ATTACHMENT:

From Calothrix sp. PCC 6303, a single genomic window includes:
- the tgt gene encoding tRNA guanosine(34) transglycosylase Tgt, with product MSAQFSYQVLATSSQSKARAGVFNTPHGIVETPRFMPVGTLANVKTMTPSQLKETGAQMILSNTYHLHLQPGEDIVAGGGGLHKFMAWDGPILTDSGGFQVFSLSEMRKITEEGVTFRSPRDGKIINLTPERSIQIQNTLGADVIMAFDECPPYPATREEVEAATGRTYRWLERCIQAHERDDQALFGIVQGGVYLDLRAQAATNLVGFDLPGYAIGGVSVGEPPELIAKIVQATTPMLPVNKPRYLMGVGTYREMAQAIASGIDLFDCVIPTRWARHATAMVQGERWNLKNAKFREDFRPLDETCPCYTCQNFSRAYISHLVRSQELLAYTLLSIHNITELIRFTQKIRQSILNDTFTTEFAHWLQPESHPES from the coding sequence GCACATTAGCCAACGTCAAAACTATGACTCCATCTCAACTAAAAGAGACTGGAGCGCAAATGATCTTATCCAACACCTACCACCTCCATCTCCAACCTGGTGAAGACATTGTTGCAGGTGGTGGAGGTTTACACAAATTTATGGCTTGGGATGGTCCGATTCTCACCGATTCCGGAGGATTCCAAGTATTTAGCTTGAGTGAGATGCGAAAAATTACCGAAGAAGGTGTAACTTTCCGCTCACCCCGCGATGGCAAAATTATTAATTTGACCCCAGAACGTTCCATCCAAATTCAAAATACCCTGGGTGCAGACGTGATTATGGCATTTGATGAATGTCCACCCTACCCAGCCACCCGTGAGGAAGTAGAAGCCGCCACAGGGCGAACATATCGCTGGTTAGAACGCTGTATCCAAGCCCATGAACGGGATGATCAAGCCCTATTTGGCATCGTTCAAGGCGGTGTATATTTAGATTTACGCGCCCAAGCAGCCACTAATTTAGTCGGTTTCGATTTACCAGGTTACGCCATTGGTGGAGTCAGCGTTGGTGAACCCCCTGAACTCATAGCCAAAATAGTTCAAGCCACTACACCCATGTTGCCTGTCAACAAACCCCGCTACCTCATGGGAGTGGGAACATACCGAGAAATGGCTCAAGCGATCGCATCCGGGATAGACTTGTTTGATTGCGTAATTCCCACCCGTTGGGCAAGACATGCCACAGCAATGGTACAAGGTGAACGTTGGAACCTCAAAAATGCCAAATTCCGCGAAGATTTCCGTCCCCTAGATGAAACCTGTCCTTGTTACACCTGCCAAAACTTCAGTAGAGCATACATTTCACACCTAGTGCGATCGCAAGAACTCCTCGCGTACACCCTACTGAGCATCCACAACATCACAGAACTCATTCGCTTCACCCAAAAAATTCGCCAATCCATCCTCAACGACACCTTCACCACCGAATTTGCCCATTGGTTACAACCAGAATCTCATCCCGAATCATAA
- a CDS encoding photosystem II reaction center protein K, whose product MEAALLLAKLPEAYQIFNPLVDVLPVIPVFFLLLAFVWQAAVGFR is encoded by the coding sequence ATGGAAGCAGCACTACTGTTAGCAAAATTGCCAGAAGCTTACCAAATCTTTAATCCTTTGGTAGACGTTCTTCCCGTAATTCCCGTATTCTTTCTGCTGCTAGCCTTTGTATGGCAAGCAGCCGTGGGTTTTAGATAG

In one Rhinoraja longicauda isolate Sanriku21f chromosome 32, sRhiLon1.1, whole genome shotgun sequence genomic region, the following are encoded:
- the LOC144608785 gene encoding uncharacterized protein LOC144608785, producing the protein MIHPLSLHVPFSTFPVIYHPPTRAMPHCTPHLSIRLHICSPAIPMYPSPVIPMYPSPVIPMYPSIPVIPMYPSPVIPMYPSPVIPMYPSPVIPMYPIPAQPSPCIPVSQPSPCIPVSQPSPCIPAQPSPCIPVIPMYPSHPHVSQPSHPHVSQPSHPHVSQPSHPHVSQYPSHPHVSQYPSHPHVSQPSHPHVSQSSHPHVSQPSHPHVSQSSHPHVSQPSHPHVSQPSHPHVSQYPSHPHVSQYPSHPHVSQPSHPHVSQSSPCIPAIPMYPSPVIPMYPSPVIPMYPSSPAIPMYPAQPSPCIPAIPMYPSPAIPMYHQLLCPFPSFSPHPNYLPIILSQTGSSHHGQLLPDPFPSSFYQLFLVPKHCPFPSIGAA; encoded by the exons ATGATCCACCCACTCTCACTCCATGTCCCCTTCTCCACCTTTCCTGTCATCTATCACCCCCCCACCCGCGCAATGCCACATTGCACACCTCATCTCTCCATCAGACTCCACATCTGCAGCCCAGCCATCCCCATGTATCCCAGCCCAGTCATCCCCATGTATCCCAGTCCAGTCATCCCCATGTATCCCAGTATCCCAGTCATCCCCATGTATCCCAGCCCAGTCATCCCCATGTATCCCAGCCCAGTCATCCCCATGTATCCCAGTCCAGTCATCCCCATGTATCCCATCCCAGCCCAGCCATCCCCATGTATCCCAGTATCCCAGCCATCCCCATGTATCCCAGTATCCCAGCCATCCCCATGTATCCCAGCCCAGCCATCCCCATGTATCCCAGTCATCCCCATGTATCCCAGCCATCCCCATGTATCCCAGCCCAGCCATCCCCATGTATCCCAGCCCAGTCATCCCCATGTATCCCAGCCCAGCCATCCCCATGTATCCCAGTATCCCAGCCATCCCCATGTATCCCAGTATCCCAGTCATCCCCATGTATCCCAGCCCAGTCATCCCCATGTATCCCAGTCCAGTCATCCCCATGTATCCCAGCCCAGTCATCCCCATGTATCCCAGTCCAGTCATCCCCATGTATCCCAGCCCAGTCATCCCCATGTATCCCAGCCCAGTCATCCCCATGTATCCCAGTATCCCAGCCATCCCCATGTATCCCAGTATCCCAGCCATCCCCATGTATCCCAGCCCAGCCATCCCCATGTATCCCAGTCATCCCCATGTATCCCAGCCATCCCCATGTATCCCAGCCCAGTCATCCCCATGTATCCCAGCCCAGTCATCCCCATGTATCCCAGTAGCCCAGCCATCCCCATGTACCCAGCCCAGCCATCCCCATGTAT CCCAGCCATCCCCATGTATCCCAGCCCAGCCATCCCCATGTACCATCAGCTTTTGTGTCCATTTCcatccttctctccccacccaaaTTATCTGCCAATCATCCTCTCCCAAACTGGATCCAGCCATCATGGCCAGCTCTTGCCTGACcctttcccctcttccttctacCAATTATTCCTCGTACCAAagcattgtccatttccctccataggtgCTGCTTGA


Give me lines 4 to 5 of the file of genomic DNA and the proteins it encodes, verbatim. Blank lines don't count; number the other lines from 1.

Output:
In one Rhinoraja longicauda isolate Sanriku21f chromosome 32, sRhiLon1.1, whole genome shotgun sequence genomic region, the following are encoded:
- the LOC144608785 gene encoding uncharacterized protein LOC144608785, producing the protein MIHPLSLHVPFSTFPVIYHPPTRAMPHCTPHLSIRLHICSPAIPMYPSPVIPMYPSPVIPMYPSIPVIPMYPSPVIPMYPSPVIPMYPSPVIPMYPIPAQPSPCIPVSQPSPCIPVSQPSPCIPAQPSPCIPVIPMYPSHPHVSQPSHPHVSQPSHPHVSQPSHPHVSQYPSHPHVSQYPSHPHVSQPSHPHVSQSSHPHVSQPSHPHVSQSSHPHVSQPSHPHVSQPSHPHVSQYPSHPHVSQYPSHPHVSQPSHPHVSQSSPCIPAIPMYPSPVIPMYPSPVIPMYPSSPAIPMYPAQPSPCIPAIPMYPSPAIPMYHQLLCPFPSFSPHPNYLPIILSQTGSSHHGQLLPDPFPSSFYQLFLVPKHCPFPSIGAA; encoded by the exons ATGATCCACCCACTCTCACTCCATGTCCCCTTCTCCACCTTTCCTGTCATCTATCACCCCCCCACCCGCGCAATGCCACATTGCACACCTCATCTCTCCATCAGACTCCACATCTGCAGCCCAGCCATCCCCATGTATCCCAGCCCAGTCATCCCCATGTATCCCAGTCCAGTCATCCCCATGTATCCCAGTATCCCAGTCATCCCCATGTATCCCAGCCCAGTCATCCCCATGTATCCCAGCCCAGTCATCCCCATGTATCCCAGTCCAGTCATCCCCATGTATCCCATCCCAGCCCAGCCATCCCCATGTATCCCAGTATCCCAGCCATCCCCATGTATCCCAGTATCCCAGCCATCCCCATGTATCCCAGCCCAGCCATCCCCATGTATCCCAGTCATCCCCATGTATCCCAGCCATCCCCATGTATCCCAGCCCAGCCATCCCCATGTATCCCAGCCCAGTCATCCCCATGTATCCCAGCCCAGCCATCCCCATGTATCCCAGTATCCCAGCCATCCCCATGTATCCCAGTATCCCAGTCATCCCCATGTATCCCAGCCCAGTCATCCCCATGTATCCCAGTCCAGTCATCCCCATGTATCCCAGCCCAGTCATCCCCATGTATCCCAGTCCAGTCATCCCCATGTATCCCAGCCCAGTCATCCCCATGTATCCCAGCCCAGTCATCCCCATGTATCCCAGTATCCCAGCCATCCCCATGTATCCCAGTATCCCAGCCATCCCCATGTATCCCAGCCCAGCCATCCCCATGTATCCCAGTCATCCCCATGTATCCCAGCCATCCCCATGTATCCCAGCCCAGTCATCCCCATGTATCCCAGCCCAGTCATCCCCATGTATCCCAGTAGCCCAGCCATCCCCATGTACCCAGCCCAGCCATCCCCATGTAT CCCAGCCATCCCCATGTATCCCAGCCCAGCCATCCCCATGTACCATCAGCTTTTGTGTCCATTTCcatccttctctccccacccaaaTTATCTGCCAATCATCCTCTCCCAAACTGGATCCAGCCATCATGGCCAGCTCTTGCCTGACcctttcccctcttccttctacCAATTATTCCTCGTACCAAagcattgtccatttccctccataggtgCTGCTTGA